• Allie McFarland

On Crises & Communities

The ALP is in the middle of our first ever Kickstarter campaign, but we’ve decided to take a break from self-promotion to talk about community.

From the outset, we’ve been big on finding, keeping, and connecting with community. Usually, we’re talking about our community of readers and writers, but we know most people have multiple communities—those you live with, work with, or share other interests with. And for a while now, a lot of those communities have been hurting.

Personally, we have been impacted by the climate crisis rallies that started last fall and the anxiety about the future of our shared world that those demonstrations articulated. More recently, our co-founding editors have been engaged with the Wet’suwet’en solidarity movement (they now live on the unceded, unsurrendered territories of the Lekwungen and WASANEC peoples—AKA, Victoria BC). We have watched all levels of government either fail to uphold human rights and UNDRIP or blatantly disregard those rights. Before that conflict could be solved, the COVID-19 pandemic arose and has infected bodies as well as psyches. Some people are panicking and stressed about the consequences of getting sick, or their loved ones falling ill, and some are uncertain about how they can survive amidst work and school closures.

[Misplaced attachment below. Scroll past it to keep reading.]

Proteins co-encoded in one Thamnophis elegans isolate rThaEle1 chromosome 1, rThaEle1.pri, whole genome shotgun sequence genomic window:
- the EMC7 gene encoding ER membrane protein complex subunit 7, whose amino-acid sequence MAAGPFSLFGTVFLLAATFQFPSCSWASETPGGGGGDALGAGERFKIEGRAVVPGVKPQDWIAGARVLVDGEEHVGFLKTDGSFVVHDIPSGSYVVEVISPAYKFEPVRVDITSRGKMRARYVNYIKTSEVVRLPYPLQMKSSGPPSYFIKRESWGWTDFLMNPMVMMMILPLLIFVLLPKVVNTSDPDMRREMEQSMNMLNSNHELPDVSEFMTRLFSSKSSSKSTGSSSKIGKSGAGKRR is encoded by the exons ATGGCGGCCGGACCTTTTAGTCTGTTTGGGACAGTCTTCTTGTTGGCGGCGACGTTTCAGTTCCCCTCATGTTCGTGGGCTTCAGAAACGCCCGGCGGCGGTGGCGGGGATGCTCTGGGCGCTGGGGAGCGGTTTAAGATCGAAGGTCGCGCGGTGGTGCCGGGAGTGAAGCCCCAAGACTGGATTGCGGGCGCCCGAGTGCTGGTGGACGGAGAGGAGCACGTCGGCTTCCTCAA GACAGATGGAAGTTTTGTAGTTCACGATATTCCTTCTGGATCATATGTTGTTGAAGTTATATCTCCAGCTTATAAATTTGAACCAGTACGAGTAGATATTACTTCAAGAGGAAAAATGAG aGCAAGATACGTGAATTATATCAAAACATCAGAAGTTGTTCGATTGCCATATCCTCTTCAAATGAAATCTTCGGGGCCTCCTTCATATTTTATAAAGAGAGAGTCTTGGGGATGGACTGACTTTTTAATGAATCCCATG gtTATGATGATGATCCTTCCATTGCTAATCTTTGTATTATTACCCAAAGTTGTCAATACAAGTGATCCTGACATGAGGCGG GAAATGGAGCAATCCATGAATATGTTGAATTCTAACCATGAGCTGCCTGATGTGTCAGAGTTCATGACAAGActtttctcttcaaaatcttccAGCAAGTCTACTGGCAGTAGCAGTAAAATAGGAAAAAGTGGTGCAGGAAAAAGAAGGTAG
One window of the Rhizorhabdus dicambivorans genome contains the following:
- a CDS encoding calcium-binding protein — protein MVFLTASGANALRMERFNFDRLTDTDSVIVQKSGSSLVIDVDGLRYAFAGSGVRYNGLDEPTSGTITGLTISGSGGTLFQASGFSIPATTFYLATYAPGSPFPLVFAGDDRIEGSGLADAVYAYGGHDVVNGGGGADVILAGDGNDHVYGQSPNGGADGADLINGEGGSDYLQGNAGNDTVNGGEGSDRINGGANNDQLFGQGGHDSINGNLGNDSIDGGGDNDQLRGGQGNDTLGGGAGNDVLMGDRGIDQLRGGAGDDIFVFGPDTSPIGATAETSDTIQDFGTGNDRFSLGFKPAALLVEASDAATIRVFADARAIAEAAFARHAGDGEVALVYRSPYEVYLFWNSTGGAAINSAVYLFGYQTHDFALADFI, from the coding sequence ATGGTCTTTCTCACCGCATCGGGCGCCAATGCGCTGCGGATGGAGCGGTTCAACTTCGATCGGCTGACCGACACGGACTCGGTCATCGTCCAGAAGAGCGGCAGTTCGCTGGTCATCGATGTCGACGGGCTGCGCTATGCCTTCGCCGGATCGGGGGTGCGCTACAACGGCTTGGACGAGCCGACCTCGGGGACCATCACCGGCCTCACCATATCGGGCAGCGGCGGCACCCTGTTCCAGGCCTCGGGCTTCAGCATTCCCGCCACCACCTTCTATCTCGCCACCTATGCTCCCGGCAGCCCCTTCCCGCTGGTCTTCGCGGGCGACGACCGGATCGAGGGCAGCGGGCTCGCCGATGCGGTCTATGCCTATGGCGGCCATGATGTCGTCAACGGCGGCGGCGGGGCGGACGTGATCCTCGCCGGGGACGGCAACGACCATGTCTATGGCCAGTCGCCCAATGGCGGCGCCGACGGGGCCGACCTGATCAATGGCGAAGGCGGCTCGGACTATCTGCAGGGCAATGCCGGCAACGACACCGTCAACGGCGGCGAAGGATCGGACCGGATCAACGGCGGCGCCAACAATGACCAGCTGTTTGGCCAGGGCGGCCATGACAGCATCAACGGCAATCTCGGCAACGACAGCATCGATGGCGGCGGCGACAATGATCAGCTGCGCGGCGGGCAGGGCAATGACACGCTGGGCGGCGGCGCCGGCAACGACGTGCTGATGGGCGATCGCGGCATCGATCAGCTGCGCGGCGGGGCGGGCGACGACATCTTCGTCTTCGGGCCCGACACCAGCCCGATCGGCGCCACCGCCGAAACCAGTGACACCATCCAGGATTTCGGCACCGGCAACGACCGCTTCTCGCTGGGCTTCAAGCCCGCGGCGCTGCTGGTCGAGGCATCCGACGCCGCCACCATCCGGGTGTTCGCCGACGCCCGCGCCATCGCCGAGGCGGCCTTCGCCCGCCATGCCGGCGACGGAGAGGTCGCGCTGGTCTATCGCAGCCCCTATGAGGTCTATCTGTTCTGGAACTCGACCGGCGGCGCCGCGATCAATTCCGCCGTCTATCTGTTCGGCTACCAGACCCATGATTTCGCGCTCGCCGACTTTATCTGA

But hope and resilience are NOT in short supply.

Where do we turn? To our communities. That’s where we find people who can help us through all of this and where we can offer our help and hope. Hope can be as simple as sending a funny meme to a group chat, or as complex as talking through our collective anxieties, but it is present as long as we make ourselves present.

Whether you’re social distancing, self-isolating, or continuing your daily life, you can still show up for your communities, because that is how we keep our communities strong in times of crises.

Thank you for showing up. We need you, and we are here for you too.

~Allie & Jordan

1 view0 comments

Recent Posts

See All

A big part of editing—and I mean a BIG PART, maybe even the biggest part—is knowing when to call it. So you have over 100 submissions left and only a week to vet them all and you need to power through

The ALP and its permanent board are privileged. Personally, we are white, cis, and (mostly)able-bodied, and this allows us to move through the world in very different ways from many of our contributor